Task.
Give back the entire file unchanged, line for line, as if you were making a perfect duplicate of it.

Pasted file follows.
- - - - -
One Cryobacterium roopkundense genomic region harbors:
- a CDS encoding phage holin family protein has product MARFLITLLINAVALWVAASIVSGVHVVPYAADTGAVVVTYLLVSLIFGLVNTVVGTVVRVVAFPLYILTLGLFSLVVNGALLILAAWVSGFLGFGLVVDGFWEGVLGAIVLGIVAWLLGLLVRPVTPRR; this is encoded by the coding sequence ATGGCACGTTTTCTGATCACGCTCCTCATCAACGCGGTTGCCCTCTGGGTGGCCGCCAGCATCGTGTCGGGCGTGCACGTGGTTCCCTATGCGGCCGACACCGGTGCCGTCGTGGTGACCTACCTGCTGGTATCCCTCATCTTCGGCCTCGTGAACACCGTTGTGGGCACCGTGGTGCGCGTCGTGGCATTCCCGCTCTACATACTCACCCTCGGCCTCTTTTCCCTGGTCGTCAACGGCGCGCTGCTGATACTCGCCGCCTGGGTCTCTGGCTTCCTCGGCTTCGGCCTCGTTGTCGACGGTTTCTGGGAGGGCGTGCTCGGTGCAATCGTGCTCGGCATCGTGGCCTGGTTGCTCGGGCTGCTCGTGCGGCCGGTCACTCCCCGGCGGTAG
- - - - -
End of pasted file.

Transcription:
One Cryobacterium roopkundense genomic region harbors:
- a CDS encoding phage holin family protein has product MARFLITLLINAVALWVAASIVSGVHVVPYAADTGAVVVTYLLVSLIFGLVNTVVGTVVRVVAFPLYILTLGLFSLVVNGALLILAAWVSGFLGFGLVVDGFWEGVLGAIVLGIVAWLLGLLVRPVTPRR; this is encoded by the coding sequence ATGGCACGTTTTCTGATCACGCTCCTCATCAACGCGGTTGCCCTCTGGGTGGCCGCCAGCATCGTGTCGGGCGTGCACGTGGTTCCCTATGCGGCCGACACCGGTGCCGTCGTGGTGACCTACCTGCTGGTATCCCTCATCTTCGGCCTCGTGAACACCGTTGTGGGCACCGTGGTGCGCGTCGTGGCATTCCCGCTCTACATACTCACCCTCGGCCTCTTTTCCCTGGTCGTCAACGGCGCGCTGCTGATACTCGCCGCCTGGGTCTCTGGCTTCCTCGGCTTCGGCCTCGTTGTCGACGGTTTCTGGGAGGGCGTGCTCGGTGCAATCGTGCTCGGCATCGTGGCCTGGTTGCTCGGGCTGCTCGTGCGGCCGGTCACTCCCCGGCGGTAG